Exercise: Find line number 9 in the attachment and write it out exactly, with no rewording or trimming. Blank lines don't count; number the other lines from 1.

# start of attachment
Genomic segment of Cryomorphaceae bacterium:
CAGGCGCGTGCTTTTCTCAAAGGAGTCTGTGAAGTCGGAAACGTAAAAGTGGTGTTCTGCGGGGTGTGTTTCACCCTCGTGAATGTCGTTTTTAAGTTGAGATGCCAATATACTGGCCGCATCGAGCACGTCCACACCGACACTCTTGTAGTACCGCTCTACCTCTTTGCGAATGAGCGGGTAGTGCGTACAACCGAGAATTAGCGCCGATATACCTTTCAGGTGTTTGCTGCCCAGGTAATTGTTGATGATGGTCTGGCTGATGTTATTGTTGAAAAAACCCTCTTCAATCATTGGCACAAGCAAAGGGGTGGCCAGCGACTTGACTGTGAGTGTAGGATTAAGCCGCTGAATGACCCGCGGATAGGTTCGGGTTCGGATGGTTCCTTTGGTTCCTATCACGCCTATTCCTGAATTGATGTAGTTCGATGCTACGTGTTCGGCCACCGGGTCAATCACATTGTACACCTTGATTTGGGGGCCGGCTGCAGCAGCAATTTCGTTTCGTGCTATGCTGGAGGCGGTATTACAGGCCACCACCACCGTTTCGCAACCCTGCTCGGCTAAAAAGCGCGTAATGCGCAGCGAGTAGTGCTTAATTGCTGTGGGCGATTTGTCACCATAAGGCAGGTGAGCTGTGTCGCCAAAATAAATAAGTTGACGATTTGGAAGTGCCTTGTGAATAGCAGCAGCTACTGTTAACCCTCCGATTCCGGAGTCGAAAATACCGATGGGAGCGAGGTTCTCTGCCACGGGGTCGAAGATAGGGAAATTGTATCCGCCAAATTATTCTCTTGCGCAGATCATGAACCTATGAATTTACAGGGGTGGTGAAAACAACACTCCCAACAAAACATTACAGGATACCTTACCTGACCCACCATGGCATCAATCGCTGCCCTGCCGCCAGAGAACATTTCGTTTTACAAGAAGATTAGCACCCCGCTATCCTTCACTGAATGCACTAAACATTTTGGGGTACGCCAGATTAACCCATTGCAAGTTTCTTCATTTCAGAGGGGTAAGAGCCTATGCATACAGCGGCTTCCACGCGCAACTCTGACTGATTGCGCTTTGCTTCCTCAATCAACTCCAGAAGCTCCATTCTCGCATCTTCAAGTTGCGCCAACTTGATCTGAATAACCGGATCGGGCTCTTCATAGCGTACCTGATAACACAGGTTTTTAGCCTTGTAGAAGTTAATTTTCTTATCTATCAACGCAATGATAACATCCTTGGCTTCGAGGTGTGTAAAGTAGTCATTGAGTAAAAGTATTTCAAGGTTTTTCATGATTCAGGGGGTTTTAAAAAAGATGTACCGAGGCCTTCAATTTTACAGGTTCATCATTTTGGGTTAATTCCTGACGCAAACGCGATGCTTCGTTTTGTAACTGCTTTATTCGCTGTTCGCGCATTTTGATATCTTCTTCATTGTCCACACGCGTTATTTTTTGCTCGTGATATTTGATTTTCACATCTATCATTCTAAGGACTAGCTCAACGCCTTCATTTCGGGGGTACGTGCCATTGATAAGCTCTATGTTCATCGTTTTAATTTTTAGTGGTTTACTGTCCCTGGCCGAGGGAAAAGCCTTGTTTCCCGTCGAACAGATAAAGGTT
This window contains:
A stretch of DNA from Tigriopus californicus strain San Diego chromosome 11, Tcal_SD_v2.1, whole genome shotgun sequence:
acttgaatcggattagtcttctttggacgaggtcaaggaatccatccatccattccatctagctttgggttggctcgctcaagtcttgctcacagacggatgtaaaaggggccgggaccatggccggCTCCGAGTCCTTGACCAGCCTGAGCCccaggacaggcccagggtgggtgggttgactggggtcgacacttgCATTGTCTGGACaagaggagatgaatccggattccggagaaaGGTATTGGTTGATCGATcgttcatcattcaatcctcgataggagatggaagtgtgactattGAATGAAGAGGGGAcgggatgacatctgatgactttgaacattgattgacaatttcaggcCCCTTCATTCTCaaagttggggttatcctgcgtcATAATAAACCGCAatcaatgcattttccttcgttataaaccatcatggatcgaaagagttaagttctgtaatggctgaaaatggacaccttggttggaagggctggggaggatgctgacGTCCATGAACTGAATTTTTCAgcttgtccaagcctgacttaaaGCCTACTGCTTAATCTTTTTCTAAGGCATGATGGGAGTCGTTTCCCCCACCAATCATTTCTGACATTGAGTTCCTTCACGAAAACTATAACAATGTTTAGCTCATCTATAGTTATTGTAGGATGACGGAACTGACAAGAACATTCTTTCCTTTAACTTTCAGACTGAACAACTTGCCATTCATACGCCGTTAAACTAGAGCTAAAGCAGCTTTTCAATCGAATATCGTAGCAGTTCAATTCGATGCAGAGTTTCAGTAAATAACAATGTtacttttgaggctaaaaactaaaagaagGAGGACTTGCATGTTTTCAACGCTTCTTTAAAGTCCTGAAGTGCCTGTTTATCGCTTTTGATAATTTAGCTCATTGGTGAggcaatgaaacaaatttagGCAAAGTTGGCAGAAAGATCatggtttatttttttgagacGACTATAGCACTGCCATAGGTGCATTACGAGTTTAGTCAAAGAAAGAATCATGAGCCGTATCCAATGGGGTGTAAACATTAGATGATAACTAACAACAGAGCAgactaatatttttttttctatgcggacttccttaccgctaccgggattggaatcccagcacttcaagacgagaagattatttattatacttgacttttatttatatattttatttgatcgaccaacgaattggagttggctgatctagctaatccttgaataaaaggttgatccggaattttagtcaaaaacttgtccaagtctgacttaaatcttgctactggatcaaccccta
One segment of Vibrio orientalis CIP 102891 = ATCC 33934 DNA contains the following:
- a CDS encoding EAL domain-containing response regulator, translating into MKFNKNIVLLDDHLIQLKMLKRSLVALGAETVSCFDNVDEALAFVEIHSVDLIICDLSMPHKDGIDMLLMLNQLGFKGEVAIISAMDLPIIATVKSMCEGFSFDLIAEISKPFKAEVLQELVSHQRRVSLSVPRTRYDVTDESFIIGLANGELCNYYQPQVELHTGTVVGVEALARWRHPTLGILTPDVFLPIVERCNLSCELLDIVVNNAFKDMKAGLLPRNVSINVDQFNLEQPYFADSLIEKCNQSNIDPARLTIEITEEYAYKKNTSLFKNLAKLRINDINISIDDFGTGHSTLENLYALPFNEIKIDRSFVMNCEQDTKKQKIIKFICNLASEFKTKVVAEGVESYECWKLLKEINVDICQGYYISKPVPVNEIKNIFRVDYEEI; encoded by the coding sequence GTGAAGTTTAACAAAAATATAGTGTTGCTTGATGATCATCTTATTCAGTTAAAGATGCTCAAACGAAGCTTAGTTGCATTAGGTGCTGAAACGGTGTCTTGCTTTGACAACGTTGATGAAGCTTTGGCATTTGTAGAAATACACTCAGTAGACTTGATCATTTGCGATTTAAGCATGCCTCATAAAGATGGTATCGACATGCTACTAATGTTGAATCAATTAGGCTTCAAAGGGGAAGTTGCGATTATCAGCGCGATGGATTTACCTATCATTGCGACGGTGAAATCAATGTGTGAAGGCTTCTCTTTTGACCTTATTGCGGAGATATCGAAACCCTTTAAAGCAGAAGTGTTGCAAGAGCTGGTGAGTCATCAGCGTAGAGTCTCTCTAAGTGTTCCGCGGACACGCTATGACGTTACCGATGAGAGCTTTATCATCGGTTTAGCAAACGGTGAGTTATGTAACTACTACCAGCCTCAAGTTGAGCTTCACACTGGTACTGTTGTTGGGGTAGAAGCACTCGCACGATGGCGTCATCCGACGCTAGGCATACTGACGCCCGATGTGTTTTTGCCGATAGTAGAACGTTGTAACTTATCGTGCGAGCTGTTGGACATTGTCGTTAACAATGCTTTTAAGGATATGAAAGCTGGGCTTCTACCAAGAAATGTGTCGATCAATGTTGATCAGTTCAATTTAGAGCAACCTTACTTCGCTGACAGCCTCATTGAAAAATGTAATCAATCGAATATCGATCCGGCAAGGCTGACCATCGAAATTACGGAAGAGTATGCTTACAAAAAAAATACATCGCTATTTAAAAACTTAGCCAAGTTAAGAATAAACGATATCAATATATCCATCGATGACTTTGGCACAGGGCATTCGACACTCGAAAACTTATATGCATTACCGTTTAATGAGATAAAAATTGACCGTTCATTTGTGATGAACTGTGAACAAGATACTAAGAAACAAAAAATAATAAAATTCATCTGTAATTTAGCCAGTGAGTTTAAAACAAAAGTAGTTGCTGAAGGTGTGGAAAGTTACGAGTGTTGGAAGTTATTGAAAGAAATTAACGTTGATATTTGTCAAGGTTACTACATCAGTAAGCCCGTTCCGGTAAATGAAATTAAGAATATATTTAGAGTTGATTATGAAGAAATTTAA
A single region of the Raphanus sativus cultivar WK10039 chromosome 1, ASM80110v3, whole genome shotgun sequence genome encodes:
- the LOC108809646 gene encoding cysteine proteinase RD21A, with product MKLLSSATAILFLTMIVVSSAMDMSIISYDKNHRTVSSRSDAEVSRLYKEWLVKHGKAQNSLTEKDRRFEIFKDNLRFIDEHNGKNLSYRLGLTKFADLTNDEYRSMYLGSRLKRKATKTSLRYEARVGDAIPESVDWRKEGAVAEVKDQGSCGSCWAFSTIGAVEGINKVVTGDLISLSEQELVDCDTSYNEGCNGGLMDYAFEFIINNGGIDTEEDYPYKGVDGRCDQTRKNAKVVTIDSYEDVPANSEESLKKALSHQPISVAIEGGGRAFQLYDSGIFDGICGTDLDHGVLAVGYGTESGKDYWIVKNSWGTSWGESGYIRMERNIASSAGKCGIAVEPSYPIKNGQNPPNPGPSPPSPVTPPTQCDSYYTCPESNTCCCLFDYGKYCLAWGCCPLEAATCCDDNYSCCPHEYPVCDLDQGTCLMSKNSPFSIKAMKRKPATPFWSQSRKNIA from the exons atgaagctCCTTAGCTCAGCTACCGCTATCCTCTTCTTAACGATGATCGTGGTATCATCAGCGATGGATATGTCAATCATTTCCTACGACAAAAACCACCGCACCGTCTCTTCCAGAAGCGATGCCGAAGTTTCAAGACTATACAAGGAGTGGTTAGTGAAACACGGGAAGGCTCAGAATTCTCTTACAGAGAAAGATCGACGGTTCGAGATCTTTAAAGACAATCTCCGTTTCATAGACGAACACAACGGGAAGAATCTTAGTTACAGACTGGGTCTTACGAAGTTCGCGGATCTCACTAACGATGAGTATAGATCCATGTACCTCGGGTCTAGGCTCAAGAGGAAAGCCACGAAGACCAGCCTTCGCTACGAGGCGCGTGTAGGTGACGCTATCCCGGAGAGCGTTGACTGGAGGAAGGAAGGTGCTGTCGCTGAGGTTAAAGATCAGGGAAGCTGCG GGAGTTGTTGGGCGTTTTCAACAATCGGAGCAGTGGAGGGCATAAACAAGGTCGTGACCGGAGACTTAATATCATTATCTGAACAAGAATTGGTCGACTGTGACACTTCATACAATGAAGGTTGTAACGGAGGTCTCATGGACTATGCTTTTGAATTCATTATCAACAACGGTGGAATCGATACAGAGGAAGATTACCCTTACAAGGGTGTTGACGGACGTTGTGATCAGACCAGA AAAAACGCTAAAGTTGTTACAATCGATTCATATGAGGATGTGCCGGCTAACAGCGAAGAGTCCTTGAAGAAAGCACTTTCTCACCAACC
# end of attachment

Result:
- the LOC108809646 gene encoding cysteine proteinase RD21A, with product MKLLSSATAILFLTMIVVSSAMDMSIISYDKNHRTVSSRSDAEVSRLYKEWLVKHGKAQNSLTEKDRRFEIFKDNLRFIDEHNGKNLSYRLGLTKFADLTNDEYRSMYLGSRLKRKATKTSLRYEARVGDAIPESVDWRKEGAVAEVKDQGSCGSCWAFSTIGAVEGINKVVTGDLISLSEQELVDCDTSYNEGCNGGLMDYAFEFIINNGGIDTEEDYPYKGVDGRCDQTRKNAKVVTIDSYEDVPANSEESLKKALSHQPISVAIEGGGRAFQLYDSGIFDGICGTDLDHGVLAVGYGTESGKDYWIVKNSWGTSWGESGYIRMERNIASSAGKCGIAVEPSYPIKNGQNPPNPGPSPPSPVTPPTQCDSYYTCPESNTCCCLFDYGKYCLAWGCCPLEAATCCDDNYSCCPHEYPVCDLDQGTCLMSKNSPFSIKAMKRKPATPFWSQSRKNIA from the exons atgaagctCCTTAGCTCAGCTACCGCTATCCTCTTCTTAACGATGATCGTGGTATCATCAGCGATGGATATGTCAATCATTTCCTACGACAAAAACCACCGCACCGTCTCTTCCAGAAGCGATGCCGAAGTTTCAAGACTATACAAGGAGTGGTTAGTGAAACACGGGAAGGCTCAGAATTCTCTTACAGAGAAAGATCGACGGTTCGAGATCTTTAAAGACAATCTCCGTTTCATAGACGAACACAACGGGAAGAATCTTAGTTACAGACTGGGTCTTACGAAGTTCGCGGATCTCACTAACGATGAGTATAGATCCATGTACCTCGGGTCTAGGCTCAAGAGGAAAGCCACGAAGACCAGCCTTCGCTACGAGGCGCGTGTAGGTGACGCTATCCCGGAGAGCGTTGACTGGAGGAAGGAAGGTGCTGTCGCTGAGGTTAAAGATCAGGGAAGCTGCG GGAGTTGTTGGGCGTTTTCAACAATCGGAGCAGTGGAGGGCATAAACAAGGTCGTGACCGGAGACTTAATATCATTATCTGAACAAGAATTGGTCGACTGTGACACTTCATACAATGAAGGTTGTAACGGAGGTCTCATGGACTATGCTTTTGAATTCATTATCAACAACGGTGGAATCGATACAGAGGAAGATTACCCTTACAAGGGTGTTGACGGACGTTGTGATCAGACCAGA AAAAACGCTAAAGTTGTTACAATCGATTCATATGAGGATGTGCCGGCTAACAGCGAAGAGTCCTTGAAGAAAGCACTTTCTCACCAACC